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Memories of Cibola: Stories from New Mexico Villages
Synopses & Reviews
Sixty-five vignettes recounting life in rural Hispanic New Mexico from the 1920s to the 1950s.
Let Abe Pena transport you to a Hispanic New Mexico village. There in San Mateo and in the nearby town of Grants, he introduces us to relatives and friends from his youth on the Pena family sheep ranch. His stories of their lives and experiences between the 1920s and the 1950s speak to such universal themes as coming of age, striking out on one's own, joining family and neighbors in festivals, and helping others overcome hardships.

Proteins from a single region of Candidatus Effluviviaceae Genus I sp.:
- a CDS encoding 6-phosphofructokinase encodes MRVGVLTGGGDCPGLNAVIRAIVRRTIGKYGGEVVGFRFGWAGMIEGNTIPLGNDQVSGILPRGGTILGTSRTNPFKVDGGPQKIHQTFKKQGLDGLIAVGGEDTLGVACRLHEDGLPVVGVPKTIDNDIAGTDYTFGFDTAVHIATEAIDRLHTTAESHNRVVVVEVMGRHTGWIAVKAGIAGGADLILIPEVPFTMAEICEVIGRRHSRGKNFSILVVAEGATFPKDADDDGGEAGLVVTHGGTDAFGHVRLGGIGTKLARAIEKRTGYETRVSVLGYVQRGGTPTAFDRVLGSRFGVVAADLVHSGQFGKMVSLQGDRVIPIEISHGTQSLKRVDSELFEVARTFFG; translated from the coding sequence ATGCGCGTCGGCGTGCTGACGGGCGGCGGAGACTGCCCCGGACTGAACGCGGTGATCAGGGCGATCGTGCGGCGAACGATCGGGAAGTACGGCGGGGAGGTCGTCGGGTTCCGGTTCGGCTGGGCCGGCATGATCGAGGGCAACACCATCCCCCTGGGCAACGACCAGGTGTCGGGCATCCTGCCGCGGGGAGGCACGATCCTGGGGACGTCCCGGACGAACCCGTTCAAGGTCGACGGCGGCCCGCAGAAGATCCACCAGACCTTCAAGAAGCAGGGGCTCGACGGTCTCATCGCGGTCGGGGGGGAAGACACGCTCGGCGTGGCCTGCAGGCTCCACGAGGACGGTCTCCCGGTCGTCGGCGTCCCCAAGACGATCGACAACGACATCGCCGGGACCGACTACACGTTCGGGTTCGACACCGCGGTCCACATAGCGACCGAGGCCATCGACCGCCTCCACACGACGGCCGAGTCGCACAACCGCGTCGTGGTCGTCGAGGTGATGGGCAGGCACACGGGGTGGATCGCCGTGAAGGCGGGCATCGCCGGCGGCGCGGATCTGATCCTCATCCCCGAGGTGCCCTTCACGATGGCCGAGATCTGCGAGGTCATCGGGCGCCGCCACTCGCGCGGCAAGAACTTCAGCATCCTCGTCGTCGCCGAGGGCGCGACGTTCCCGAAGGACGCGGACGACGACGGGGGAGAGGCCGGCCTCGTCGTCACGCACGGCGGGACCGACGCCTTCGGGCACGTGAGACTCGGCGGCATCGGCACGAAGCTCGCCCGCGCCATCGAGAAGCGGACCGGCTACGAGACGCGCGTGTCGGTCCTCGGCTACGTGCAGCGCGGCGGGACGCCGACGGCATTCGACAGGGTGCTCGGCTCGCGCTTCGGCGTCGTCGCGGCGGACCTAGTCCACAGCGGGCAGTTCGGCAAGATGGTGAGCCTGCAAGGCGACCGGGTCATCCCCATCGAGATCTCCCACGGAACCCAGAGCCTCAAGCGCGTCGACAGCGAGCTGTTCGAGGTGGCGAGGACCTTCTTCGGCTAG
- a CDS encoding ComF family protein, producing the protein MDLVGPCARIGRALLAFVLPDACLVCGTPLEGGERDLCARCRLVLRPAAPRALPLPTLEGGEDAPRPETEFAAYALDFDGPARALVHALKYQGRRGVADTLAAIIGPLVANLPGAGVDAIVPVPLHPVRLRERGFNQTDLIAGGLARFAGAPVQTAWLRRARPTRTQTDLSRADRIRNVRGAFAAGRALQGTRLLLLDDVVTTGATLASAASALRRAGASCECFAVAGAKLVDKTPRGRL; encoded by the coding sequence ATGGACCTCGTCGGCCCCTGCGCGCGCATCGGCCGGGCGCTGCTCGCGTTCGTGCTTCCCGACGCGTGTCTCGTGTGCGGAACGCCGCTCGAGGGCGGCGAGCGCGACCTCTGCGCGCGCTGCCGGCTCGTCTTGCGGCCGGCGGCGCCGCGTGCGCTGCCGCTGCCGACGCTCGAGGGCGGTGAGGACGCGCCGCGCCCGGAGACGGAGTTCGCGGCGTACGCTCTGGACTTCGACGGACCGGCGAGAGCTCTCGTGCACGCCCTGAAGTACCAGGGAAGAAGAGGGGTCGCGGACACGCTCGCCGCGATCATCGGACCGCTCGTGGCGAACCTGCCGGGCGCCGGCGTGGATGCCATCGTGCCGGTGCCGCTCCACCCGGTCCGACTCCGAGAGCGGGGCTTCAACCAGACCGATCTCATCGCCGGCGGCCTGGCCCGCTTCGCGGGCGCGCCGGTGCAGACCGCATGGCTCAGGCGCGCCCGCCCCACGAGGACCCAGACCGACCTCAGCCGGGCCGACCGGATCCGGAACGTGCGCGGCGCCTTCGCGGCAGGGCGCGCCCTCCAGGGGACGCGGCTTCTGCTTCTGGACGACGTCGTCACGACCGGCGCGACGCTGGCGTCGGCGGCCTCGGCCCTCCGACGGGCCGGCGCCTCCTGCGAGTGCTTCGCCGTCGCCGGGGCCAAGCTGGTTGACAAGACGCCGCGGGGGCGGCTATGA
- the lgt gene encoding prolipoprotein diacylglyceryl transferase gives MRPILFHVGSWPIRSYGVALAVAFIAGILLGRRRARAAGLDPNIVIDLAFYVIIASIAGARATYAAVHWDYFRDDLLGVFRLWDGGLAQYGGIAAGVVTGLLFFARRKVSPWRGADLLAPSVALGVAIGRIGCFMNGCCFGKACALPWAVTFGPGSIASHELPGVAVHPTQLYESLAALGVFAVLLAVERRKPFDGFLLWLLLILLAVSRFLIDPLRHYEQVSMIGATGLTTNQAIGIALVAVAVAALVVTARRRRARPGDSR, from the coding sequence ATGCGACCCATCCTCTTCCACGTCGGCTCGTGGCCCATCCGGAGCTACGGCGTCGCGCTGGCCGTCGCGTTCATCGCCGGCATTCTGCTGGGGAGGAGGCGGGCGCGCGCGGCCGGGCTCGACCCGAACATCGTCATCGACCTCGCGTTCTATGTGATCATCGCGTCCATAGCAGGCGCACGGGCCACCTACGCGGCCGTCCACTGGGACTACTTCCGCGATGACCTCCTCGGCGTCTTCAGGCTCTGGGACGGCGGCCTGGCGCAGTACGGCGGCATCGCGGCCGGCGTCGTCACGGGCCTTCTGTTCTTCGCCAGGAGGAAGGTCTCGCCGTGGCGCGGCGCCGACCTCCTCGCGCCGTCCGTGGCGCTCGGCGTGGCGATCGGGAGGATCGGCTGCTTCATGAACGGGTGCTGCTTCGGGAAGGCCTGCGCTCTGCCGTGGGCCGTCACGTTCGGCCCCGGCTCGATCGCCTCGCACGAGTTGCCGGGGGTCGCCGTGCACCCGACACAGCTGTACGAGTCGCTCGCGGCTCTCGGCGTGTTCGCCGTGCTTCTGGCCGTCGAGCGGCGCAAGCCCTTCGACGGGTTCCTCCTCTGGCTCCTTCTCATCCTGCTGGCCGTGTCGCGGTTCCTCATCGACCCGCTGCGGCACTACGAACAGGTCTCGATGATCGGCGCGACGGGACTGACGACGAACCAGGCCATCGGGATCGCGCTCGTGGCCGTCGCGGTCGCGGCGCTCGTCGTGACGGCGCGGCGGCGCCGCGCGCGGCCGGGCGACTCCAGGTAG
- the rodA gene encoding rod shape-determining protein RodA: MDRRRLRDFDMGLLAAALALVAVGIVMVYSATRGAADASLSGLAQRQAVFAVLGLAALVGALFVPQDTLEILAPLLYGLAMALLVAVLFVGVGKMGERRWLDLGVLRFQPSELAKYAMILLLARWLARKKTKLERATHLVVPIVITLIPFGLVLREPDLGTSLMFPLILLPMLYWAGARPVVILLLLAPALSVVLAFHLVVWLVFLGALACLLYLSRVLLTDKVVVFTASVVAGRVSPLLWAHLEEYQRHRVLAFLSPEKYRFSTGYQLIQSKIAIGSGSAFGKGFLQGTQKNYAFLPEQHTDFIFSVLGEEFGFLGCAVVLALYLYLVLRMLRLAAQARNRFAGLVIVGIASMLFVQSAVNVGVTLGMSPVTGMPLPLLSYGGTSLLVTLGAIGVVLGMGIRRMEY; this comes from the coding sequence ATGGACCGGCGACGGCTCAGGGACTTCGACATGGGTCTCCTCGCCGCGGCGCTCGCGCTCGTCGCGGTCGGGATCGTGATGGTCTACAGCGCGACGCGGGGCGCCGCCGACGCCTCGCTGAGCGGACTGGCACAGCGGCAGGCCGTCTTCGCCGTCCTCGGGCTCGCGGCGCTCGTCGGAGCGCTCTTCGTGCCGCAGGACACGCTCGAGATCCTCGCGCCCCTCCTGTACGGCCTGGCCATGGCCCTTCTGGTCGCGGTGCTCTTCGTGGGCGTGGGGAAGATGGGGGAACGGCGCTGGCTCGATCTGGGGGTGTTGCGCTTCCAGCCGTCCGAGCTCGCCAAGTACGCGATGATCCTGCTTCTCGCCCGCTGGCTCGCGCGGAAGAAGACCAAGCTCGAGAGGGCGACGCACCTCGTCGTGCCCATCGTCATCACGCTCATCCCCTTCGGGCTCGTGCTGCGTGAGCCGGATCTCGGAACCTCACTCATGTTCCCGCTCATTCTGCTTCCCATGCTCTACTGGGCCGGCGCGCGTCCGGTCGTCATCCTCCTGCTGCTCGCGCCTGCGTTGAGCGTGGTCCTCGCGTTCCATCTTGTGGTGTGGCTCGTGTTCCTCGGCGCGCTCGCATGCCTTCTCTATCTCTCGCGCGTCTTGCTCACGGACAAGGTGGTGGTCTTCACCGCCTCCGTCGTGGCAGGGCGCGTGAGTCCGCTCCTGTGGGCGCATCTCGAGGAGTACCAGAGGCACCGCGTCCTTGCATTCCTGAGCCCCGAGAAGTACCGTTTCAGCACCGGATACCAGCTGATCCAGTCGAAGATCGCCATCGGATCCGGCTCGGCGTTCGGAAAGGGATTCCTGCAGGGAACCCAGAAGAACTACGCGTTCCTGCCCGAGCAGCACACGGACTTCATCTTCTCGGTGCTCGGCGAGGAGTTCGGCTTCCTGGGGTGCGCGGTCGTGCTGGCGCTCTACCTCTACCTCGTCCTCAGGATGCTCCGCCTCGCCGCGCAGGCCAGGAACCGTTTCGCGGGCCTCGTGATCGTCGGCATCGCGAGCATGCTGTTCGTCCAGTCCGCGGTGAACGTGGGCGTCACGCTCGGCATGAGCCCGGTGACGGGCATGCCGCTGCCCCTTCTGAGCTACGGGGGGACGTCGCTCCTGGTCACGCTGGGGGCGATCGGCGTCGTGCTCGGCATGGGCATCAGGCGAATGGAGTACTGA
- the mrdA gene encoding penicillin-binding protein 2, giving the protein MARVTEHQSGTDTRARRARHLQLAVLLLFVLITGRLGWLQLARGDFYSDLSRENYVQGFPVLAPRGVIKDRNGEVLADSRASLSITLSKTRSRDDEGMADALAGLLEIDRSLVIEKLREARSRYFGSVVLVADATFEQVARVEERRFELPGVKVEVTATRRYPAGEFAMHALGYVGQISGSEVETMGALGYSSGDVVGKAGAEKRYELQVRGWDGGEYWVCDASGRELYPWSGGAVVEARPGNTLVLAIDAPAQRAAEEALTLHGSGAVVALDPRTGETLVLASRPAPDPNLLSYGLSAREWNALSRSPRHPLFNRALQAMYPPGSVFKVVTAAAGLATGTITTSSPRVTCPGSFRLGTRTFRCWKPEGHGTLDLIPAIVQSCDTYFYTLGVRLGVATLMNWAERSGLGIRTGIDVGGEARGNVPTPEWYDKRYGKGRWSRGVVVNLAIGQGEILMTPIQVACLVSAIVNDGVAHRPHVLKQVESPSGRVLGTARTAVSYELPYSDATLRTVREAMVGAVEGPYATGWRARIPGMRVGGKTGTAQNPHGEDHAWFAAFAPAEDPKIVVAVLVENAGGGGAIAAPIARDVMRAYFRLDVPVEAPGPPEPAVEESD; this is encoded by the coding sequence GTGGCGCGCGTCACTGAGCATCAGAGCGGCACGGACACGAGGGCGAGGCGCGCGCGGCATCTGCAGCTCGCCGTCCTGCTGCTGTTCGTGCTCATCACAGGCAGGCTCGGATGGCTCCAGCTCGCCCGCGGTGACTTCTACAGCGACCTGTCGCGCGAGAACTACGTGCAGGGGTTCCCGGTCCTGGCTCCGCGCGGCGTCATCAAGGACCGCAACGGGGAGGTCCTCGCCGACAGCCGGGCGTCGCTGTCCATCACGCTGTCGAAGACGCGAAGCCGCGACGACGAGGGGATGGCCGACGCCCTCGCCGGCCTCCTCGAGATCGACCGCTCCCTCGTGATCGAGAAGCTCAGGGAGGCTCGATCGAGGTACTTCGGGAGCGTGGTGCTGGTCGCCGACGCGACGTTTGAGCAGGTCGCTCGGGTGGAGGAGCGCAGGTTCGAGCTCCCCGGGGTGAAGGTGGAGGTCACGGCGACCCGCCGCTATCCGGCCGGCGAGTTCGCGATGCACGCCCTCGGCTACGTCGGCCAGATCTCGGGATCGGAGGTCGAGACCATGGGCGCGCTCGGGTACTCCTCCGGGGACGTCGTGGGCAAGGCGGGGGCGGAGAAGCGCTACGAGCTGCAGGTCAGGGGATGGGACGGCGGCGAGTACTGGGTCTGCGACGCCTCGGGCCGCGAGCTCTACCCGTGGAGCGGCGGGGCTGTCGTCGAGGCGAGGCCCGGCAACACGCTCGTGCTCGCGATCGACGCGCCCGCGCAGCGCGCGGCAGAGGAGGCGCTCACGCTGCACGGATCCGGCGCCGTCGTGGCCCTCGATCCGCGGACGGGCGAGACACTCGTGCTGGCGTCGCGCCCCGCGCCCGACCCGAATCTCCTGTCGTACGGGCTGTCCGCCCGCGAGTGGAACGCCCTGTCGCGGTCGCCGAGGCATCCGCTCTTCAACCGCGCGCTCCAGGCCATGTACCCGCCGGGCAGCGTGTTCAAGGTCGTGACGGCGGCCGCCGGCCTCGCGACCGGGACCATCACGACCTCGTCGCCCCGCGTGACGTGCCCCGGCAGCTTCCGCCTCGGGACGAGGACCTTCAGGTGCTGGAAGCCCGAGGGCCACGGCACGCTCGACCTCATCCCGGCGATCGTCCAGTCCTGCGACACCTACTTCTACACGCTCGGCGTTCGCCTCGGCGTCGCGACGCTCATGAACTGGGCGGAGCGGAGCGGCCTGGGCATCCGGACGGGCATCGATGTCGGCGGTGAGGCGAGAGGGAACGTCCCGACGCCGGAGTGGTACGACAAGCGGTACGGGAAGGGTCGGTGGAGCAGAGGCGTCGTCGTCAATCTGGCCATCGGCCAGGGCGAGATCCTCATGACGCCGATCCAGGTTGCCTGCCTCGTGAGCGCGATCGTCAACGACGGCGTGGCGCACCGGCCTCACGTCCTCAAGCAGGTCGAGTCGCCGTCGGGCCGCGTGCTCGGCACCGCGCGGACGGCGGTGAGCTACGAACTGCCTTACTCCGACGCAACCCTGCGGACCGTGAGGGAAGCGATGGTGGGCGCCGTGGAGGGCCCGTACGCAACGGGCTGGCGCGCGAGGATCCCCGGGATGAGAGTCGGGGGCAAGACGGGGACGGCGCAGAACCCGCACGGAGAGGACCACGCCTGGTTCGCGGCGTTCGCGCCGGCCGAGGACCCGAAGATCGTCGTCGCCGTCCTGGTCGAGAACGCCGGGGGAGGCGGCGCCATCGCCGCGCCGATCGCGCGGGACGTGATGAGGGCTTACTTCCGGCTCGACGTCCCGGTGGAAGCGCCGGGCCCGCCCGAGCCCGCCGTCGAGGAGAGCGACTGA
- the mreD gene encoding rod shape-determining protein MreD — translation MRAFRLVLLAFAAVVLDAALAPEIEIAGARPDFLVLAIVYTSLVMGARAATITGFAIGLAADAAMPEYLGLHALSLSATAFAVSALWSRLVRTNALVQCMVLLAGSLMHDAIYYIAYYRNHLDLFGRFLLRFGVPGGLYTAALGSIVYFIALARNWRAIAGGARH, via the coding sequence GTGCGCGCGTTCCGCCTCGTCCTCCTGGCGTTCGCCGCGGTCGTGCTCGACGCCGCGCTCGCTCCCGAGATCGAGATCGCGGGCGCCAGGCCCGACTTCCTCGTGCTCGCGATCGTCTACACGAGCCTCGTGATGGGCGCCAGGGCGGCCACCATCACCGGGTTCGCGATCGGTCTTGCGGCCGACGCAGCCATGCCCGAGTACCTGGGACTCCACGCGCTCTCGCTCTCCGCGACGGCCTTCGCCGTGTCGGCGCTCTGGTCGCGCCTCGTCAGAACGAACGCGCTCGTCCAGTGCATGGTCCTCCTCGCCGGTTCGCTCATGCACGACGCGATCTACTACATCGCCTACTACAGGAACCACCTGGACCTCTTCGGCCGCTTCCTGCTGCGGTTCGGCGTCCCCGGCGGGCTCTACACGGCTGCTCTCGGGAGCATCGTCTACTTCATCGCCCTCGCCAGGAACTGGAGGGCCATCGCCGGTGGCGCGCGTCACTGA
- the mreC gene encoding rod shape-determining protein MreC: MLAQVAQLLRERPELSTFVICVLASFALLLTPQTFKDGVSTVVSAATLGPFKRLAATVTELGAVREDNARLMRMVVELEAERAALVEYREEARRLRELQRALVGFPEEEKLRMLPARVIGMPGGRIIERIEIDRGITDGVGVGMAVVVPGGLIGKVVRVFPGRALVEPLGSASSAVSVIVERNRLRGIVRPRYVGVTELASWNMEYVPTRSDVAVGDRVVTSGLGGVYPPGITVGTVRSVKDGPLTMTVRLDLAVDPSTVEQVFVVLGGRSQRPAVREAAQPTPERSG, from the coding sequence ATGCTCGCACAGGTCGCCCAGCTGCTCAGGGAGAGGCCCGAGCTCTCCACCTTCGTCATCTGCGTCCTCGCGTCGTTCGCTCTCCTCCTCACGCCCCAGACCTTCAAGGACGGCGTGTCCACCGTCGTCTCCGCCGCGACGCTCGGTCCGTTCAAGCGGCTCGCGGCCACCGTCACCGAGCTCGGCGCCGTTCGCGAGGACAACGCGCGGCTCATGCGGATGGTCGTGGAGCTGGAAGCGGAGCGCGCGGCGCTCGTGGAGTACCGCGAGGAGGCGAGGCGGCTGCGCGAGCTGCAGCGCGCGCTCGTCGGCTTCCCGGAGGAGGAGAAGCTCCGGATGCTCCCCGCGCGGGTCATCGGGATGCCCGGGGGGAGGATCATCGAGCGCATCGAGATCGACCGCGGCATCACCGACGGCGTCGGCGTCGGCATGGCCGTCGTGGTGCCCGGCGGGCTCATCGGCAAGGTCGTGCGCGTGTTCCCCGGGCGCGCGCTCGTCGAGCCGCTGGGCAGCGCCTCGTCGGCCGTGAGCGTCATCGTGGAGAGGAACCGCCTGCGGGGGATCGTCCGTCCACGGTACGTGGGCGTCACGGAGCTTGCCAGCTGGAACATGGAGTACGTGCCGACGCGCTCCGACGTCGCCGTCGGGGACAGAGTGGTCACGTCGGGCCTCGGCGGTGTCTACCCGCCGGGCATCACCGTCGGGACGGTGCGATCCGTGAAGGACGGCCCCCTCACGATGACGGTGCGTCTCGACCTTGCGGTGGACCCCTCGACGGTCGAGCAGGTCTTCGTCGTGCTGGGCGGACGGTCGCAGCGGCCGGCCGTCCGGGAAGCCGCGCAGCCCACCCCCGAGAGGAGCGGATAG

Though San Mateo was a remote village, its residents were a remarkable cross-section of humanity. We meet Lebanese immigrant children who grew up primarily speaking Spanish and who proudly exclaimed "Yo soy mexicano, casi" (I'm Hispanic, almost). When a religious procession done in hopes of bringing rain results instead in hail, the villagers organize a second procession and parade their patron saint to show him "the mess he made". And an aged Navajo, in allowing cattle to be driven across his land, asks only that they go by his hogan's door.
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